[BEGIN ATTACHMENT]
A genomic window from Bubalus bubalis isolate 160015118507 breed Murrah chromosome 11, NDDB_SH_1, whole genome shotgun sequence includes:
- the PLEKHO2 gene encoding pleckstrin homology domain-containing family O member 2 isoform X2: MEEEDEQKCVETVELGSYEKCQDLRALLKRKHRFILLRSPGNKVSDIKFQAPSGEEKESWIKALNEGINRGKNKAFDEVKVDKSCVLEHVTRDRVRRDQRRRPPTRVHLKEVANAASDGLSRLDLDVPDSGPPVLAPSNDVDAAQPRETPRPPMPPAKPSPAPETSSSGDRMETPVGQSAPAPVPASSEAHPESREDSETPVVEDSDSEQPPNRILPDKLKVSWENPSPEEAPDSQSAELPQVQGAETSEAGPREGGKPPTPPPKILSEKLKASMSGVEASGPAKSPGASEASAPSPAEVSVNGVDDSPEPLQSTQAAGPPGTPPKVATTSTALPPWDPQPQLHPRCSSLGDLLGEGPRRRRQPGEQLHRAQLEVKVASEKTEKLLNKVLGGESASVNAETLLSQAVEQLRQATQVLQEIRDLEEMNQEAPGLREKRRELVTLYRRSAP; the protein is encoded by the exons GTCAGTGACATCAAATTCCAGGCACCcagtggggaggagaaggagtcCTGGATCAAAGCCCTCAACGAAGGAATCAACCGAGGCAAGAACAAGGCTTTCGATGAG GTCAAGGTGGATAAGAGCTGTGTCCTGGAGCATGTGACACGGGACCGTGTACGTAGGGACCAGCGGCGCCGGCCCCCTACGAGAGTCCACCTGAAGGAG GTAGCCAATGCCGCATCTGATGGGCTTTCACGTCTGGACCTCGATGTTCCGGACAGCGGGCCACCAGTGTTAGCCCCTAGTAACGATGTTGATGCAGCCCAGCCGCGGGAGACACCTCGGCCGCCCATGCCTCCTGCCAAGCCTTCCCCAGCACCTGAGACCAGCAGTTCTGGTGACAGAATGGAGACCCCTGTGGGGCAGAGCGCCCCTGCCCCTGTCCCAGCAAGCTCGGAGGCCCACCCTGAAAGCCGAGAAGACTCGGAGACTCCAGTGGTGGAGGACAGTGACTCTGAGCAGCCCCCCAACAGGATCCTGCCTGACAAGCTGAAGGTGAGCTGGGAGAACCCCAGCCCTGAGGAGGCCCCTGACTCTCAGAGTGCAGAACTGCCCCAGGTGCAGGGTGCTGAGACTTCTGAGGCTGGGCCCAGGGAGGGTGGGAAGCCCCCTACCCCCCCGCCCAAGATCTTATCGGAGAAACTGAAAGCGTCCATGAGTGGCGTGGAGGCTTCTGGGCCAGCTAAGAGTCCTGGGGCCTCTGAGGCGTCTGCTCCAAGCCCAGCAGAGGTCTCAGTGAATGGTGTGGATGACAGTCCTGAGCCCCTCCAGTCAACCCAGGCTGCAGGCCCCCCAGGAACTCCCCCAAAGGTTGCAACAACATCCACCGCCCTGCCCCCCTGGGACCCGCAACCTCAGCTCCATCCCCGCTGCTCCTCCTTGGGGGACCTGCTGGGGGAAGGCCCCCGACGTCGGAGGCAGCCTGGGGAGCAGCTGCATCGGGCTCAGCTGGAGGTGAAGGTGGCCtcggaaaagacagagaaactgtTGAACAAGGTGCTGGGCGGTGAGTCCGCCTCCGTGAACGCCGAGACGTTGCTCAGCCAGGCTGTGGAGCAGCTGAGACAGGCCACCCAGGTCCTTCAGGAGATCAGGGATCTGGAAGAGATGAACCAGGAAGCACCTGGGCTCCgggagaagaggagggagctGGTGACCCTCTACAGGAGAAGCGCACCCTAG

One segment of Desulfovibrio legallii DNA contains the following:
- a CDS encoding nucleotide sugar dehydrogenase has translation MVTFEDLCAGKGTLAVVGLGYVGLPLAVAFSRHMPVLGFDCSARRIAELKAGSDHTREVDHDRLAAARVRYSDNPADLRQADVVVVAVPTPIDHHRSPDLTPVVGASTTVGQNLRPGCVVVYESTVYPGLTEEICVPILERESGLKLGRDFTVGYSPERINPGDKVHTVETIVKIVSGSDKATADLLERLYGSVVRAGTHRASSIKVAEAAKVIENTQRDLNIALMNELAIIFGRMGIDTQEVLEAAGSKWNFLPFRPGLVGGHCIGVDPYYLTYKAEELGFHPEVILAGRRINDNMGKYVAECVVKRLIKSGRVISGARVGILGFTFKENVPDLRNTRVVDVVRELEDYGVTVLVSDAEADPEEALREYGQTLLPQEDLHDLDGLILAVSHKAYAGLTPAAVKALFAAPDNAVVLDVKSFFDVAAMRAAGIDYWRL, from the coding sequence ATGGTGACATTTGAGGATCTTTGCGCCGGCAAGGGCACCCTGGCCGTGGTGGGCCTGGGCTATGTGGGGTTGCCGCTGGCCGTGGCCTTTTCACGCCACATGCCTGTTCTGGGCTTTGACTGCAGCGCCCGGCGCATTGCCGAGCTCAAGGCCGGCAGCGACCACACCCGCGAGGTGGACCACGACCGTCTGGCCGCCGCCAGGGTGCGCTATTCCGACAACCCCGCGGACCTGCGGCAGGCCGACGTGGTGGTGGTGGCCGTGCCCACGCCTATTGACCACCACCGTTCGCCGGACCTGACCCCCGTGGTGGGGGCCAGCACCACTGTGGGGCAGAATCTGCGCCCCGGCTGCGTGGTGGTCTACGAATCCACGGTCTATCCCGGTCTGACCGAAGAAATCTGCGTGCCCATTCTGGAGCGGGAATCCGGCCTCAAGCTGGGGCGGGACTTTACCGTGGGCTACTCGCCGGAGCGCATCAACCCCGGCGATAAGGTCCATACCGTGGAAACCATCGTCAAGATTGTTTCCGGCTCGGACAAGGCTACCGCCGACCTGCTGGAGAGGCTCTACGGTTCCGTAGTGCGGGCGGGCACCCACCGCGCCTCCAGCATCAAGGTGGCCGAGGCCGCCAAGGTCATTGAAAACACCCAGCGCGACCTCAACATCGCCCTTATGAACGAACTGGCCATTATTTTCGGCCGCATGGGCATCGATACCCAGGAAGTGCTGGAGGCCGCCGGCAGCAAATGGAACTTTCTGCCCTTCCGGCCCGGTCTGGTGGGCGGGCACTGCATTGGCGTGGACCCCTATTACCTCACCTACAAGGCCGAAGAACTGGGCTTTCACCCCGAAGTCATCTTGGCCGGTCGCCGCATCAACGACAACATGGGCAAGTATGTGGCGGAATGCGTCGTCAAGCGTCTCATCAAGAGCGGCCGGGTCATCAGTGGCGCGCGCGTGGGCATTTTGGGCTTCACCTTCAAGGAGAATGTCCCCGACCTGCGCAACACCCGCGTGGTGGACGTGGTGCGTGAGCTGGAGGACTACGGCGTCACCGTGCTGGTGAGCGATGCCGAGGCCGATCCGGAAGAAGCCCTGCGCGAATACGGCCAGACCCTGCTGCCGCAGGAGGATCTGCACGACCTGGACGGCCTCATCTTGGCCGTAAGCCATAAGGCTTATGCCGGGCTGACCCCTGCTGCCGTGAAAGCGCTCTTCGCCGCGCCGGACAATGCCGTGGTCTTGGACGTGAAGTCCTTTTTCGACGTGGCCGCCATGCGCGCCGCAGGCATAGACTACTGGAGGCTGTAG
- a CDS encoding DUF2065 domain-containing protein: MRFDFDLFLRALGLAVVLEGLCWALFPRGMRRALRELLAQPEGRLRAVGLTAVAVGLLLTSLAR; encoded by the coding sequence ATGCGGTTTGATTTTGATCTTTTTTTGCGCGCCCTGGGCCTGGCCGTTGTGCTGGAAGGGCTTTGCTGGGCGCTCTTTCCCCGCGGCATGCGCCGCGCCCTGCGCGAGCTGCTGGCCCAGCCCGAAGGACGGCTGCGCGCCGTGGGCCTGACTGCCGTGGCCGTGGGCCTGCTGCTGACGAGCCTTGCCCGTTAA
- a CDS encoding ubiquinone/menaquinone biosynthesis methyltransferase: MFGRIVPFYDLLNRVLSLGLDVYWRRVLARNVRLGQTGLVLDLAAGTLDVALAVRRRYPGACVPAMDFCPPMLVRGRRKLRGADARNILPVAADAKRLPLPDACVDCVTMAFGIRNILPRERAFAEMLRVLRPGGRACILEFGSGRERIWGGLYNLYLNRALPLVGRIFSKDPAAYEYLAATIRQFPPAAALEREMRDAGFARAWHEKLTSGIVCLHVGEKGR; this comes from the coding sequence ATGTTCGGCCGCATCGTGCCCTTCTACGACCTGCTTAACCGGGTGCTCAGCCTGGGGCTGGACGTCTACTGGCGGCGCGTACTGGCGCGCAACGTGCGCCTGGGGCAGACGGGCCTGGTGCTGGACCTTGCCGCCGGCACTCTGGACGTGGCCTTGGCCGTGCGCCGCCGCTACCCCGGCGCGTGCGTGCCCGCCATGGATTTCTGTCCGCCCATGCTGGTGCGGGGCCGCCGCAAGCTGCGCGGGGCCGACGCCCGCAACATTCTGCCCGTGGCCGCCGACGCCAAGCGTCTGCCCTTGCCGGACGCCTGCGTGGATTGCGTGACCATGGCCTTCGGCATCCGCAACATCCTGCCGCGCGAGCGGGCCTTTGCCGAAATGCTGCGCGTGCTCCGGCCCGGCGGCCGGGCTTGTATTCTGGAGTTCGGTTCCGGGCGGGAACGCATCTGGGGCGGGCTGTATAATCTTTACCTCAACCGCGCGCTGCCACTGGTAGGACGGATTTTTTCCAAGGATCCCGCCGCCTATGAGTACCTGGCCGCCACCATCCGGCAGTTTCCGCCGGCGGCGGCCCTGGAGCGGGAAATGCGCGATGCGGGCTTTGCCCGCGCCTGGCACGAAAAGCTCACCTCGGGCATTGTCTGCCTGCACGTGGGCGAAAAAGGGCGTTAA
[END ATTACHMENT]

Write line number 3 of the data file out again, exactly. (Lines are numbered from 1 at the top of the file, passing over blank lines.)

One segment of Desulfovibrio legallii DNA contains the following: